When you think about a mortgage from a lender's perspective, it's a pretty decent investment, especially if it's a stable loan made on a property with equity to a borrower that can afford it. After all, when you make a mortgage, you get monthly payments of interest and principal that can last for decades. It sounds like a perfect investment to hold in an Individual Retirement Account. While it is possible to hold an actual mortgage in an IRA, it requires some extra work and expense. You can, however, hold mortgage stocks and bonds in most traditional IRAs.
A real estate investment trust is like a mutual fund, but instead of being made up of stocks, bonds or commodities, it's made up of real estate investments. While REITs have traditionally been ways for you to buy into buildings, mortgage REITs buy portfolios of mortgages and pay the returns to you. They're a little more complicated than they seem, though, as many inflate their returns by borrowing low-interest-rate money on the short-term market to buy long-term mortgages that have higher interest rates.
If your investing strategy includes buying bonds, you can purchase mortgage bonds in your IRA. A mortgage bond is similar to any other bond, except that instead of being backed by a company's assets or a government's promise to pay, it's backed by the individual homes of the people whose mortgages are pooled into the bond. Mortgage bonds also carry the risk that you could get paid off early if everyone pays off their mortgage before the maturity date.
To make your own mortgages directly to individual borrowers, you will need to set up a self-directed IRA account. Self-directed IRAs give you more latitude as to how you can invest the money in your IRA, letting you go beyond stocks, bonds and certificates of deposit. When you set up a self-directed IRA, you will have to pay account maintenance fees to the third-party custodian. The custodian holds your money and invests it when and where you tell them to -- in other words, at your discretion.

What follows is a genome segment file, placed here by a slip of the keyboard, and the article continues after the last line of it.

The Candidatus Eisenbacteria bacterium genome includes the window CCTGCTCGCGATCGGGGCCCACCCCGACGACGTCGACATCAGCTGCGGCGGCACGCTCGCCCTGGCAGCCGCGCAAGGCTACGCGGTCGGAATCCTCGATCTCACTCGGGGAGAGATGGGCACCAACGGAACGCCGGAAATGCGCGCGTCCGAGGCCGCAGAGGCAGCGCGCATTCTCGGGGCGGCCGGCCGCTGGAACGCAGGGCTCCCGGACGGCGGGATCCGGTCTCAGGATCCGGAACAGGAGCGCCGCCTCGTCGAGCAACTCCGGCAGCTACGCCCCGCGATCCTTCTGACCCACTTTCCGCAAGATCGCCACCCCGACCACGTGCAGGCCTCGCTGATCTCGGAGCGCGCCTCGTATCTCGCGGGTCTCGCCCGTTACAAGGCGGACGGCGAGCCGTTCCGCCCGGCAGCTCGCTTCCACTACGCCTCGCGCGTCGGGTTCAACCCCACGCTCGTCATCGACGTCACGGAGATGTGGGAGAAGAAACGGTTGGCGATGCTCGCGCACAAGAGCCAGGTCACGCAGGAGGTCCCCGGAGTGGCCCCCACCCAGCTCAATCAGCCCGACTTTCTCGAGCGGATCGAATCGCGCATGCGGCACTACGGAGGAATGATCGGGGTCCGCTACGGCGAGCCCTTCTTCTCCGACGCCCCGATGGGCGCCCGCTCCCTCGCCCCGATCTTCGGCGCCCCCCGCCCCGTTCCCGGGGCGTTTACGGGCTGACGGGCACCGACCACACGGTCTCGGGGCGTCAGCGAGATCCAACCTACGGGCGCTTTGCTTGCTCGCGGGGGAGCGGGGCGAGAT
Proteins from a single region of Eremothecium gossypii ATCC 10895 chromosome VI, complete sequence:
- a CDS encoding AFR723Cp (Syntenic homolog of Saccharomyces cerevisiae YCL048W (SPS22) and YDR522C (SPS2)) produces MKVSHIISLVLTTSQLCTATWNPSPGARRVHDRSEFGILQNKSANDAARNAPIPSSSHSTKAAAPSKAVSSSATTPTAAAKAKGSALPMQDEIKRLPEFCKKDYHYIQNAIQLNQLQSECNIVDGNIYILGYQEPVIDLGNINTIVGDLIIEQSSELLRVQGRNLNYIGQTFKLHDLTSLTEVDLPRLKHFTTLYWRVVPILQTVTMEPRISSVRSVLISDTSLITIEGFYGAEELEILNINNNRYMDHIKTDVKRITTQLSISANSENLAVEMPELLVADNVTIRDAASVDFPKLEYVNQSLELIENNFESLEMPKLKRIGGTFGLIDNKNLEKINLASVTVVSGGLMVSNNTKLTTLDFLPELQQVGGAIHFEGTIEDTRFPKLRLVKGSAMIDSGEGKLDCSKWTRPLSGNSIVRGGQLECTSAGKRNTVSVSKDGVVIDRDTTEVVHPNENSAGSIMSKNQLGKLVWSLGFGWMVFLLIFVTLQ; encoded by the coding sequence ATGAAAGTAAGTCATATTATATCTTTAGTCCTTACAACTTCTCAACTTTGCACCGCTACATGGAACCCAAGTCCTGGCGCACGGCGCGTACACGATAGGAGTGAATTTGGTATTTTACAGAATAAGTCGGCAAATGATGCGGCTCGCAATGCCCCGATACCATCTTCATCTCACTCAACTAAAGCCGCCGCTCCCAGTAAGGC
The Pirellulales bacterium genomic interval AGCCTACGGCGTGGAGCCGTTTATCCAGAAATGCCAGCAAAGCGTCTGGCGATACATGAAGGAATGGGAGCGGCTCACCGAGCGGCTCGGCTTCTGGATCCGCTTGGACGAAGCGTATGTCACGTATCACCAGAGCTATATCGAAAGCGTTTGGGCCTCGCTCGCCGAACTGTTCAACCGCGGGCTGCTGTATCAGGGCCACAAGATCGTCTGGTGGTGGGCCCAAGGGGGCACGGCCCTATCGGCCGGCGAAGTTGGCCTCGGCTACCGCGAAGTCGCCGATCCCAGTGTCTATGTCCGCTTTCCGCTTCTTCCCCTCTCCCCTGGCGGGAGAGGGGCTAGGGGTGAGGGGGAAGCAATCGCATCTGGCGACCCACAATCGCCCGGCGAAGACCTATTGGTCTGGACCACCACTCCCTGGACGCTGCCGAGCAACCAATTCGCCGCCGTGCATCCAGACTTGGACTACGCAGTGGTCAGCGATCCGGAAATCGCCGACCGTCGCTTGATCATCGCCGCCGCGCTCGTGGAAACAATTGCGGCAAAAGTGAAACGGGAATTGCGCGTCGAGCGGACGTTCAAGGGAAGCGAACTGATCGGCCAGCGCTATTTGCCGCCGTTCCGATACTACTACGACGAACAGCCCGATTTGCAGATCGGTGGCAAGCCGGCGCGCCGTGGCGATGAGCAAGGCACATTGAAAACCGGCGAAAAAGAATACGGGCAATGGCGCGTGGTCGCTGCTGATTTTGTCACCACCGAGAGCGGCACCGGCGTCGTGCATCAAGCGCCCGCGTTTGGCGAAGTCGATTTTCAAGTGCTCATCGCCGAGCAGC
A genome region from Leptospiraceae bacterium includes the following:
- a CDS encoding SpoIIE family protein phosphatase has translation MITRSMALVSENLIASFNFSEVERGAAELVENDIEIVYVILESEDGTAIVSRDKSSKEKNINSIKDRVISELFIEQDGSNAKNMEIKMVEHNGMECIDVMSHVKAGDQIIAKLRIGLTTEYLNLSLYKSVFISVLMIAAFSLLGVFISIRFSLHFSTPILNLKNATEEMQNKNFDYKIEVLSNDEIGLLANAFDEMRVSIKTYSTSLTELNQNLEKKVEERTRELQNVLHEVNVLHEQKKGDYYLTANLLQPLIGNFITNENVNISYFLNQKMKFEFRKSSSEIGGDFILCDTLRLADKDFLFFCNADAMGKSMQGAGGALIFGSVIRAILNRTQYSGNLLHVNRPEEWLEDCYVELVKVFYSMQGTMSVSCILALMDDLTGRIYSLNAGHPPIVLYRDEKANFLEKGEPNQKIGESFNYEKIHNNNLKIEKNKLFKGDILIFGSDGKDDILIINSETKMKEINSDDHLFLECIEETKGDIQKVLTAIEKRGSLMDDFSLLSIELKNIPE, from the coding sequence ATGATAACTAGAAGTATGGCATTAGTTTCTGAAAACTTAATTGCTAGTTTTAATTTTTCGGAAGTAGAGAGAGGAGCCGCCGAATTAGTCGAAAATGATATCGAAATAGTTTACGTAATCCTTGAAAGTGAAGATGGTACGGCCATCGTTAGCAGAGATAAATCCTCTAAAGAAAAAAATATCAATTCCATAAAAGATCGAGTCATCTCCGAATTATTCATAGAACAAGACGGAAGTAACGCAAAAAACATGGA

Holding Your Own Mortgage
If you choose to set up a self-directed IRA and invest in mortgages, you can't hold your own mortgage note in your IRA. While this might seem like a great idea because you'd be paying interest to yourself and building your wealth instead of your lender's, the IRS strictly prohibits what they call self-dealing. The money in your IRA has to be for the benefit of the IRA, not for you or for your family (the "self" in self-dealing). If your IRA holds your mortgage, you're benefiting from it personally, as you get to live in the house.
Steve Lander has been a writer since 1996, with experience in the fields of financial services, real estate and technology. His work has appeared in trade publications such as the "Minnesota Real Estate Journal" and "Minnesota Multi-Housing Association Advocate." Lander holds a Bachelor of Arts in political science from Columbia University.